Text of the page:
Parise approaches 1,000 games of playing the right way

He hasn’t quite reached a major career milestone yet, but it hasn’t stopped Zach Parise from skating down memory lane or his teammates singing his praises.

Parise approaches 1,000 games of playing the right way

He hasn’t quite reached a major career milestone yet, but it hasn’t stopped Zach Parise from skating down memory lane or his teammates singing his praises.

The 35-year-old Parise, four games shy of skating in his 1,000th NHL game, is already feeling the love from his fellow Minnesota Wild players ahead of the big moment.

If all goes according to schedule, the left wing will hit the magical mark on February 7 in Dallas.

“One thousand games is an amazing accomplishment,” praised Wild teammate Jason Zucker. “Zach epitomizes what it means to play the game the right way. He’s always been a huge role model for myself and a ton of other US-born players.”

Marcus Foligno, in his third season with Minnesota, acknowledged Parise’s work ethic, both on and off the ice, as a major factor behind the alternate’s captain longevity in the league.

“I’m happy for Zach reaching 1,000 games played because he has worked so hard for this milestone. The way he plays and competes makes him so elite.”

It’s also what made Parise a highly coveted NHL draft pick in 2003.

Taken 17th overall by New Jersey, he would play the first 502 games of his career with the Devils before signing as a free agent contract with the Wild in July 2012.

The son of former NHLer J.P. Parise has recorded six seasons of 30-plus goals, netting a personal-best 45 tallies in 2008-09 (third best in the league that season), in his fourth big-league campaign.

Named captain of the Devils ahead of the 2011-12 season, Parise had 31 goals and 69 points in the regular season and was instrumental in leading New Jersey to its first Stanley Cup Final appearance since 2003.

Recording 18 goals and 38 points in 48 games during the lockout-shortened 2012-13 campaign, Parise helped the Wild return to the Stanley Cup Playoffs for the first time in five seasons.

A high school national champion at Shattuck-St. Mary's School (Fairbault, Minnesota) where his father was director of hockey, Parise struck gold with the United States at the 2004 World Junior Championships and earned silver at the 2010 Olympics.

Soon enough, he’ll add another entry to his impressive list of accomplishments.

“I think at the beginning you just wanted it to last,” Parise said with a laugh. “You just wanted to stick around for a long time. I’ve enjoyed it. I guess like everyone, you’re playing to win the Cup. I haven’t done that yet, but I’ve got some years left to get that done. Outside of that, it’s been great. I’ve loved my time in the game, and I’ve had the chance to play with some great, great people. It’s been more than I hoped for.”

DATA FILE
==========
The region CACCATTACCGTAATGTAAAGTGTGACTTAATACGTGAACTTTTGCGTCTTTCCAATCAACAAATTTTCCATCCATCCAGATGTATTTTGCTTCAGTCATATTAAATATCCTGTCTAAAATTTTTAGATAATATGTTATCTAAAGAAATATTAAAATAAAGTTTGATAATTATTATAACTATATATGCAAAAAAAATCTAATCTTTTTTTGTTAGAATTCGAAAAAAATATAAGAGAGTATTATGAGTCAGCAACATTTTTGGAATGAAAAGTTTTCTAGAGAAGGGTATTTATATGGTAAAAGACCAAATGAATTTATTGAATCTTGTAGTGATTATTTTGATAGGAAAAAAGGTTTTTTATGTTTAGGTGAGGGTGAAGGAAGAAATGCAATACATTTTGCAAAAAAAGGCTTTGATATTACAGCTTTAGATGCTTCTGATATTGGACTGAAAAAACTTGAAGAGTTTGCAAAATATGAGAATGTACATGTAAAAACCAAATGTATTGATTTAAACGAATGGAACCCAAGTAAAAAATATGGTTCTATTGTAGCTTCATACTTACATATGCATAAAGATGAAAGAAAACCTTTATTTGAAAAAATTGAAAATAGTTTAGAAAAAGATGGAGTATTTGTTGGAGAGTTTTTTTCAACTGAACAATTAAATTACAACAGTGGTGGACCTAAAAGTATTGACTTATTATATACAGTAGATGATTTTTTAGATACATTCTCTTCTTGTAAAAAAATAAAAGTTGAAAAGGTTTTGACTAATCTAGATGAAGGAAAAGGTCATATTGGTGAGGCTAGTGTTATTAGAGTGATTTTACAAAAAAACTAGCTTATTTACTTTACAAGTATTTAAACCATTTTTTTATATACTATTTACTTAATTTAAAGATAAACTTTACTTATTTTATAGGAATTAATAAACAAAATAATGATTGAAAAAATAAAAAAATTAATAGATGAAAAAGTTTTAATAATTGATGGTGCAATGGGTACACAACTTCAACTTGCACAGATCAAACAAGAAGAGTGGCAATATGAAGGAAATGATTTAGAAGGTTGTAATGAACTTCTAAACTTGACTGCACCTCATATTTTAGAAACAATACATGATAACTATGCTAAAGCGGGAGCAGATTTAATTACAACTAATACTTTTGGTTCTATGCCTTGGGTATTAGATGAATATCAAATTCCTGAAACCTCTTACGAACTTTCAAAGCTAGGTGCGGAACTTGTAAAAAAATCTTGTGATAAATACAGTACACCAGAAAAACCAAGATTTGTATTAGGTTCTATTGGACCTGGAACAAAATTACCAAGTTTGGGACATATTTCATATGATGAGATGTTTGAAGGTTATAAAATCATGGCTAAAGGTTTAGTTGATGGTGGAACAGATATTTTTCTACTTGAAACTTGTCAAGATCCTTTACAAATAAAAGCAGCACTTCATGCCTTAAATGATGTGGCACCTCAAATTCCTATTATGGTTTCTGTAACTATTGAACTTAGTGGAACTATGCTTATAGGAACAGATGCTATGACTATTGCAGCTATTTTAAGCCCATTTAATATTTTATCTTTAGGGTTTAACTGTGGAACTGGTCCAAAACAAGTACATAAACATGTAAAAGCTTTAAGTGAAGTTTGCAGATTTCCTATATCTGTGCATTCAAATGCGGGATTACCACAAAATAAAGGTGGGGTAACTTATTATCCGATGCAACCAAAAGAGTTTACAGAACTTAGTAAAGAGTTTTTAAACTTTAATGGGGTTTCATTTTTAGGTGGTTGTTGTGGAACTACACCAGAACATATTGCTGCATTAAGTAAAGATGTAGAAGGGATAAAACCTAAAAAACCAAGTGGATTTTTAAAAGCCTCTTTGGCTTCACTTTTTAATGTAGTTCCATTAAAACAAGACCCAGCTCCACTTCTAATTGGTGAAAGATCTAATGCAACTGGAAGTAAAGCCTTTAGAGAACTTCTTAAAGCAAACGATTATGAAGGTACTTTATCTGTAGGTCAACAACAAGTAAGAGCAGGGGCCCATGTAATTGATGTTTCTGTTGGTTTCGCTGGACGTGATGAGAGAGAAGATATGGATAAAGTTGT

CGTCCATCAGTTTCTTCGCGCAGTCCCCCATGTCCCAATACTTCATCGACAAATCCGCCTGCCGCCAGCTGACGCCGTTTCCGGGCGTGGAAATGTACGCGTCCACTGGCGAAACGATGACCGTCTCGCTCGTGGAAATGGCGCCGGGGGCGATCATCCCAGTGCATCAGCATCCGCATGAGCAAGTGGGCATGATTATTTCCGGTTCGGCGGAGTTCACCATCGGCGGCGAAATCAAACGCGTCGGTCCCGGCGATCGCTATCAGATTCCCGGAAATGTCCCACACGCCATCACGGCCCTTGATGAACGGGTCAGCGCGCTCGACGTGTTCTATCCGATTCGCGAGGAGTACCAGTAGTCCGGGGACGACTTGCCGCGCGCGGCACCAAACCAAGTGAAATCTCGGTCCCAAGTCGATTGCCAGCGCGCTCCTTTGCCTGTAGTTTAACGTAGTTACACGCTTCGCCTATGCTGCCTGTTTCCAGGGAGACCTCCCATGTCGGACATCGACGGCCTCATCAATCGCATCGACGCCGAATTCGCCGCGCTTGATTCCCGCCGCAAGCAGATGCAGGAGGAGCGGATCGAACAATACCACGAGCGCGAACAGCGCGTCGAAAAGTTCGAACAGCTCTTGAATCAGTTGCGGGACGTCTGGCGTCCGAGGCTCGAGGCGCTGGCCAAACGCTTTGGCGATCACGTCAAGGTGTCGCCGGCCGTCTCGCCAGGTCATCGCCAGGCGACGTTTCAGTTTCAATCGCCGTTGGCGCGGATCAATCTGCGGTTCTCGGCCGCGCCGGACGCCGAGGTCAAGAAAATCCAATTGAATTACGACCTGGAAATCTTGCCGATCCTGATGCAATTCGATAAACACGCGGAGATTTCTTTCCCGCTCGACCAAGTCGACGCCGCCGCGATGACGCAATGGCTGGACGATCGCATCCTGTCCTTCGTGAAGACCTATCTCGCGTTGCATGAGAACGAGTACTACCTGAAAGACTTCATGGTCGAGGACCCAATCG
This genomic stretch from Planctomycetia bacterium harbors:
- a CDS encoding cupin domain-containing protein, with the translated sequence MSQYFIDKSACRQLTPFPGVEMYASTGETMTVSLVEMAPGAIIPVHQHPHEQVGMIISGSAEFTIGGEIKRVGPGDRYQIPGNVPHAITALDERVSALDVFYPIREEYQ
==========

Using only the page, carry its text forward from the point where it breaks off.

He still hasn’t forgotten both the support and the words his New Jersey teammates gave him early on in his NHL life, advice he’s thought about more often as he draws closer to his 1,000th game.

“Coming into an organization like New Jersey at that time, with the players were in the locker room, was great for a young player. I know I’m going to leave a lot of guys out, but people like Jamie Langenbrunner, Jay Pandolfo, Scott Gomez and Marty Brodeur I was pretty spoiled. All those guys had won the Cup already. They knew what it took to win and to be a professional.

“They also told me that it was all going to go by too fast. And that’s so true. My first year, we lost in the second round and in the second year, we lost in the second round again. You feel like, ‘Okay, the second round is pretty easy to get to. It’s just a matter of time before you make it to the third round and then farther.’ They all said that your career will go by so fast and that you want to take advantage when you can. All of the sudden, several years go by and you don’t come anywhere near it [Stanley Cup] again. They told me about that. I’m sitting here now and I’m 35… I still can’t believe how fast it’s gone by.” 

Parise also recalled others who’ve played an integral role in helping him reach 1,000 games.

Topping the list would be his late father, who played the majority of his 890 NHL games with the Minnesota North Stars, recording 594 career points.

“The first person that comes to my mind is my dad,” he said of the left wing, who coached the game after his hockey-playing career ended. “He, of course, has been the most influential, someone who helped me more than anyone in teaching about work ethic and what it takes to make it at this level and to stay at this level.

Zach Parise of the Minnesota Wild wears his father's gloves and helmet along with a 1967 Minnesota North Stars jersey prior to the game against the Carolina Hurricanes on April 4, 2017 at Xcel Energy Center in St. Paul, Minnesota. (Photo by Bruce Kluckhohn/NHLI via Getty Images)

“I also had a great coach, Tom Ward, in high school at Shattuck-St. Mary’s. He was very similar to my dad, in as far as what he taught me. They both taught me a lot about important things on and off the ice.”  

Over time, Parise has taken all of those lessons learned and paid it forward.

His teammates are grateful.

“Zach does a lot of little things in the game perfectly and I think that’s what makes him so successful,” praised Foligno.

“I’ve been lucky enough to learn from him on a daily basis for the last few years and I’m very thankful for that,” added Zucker.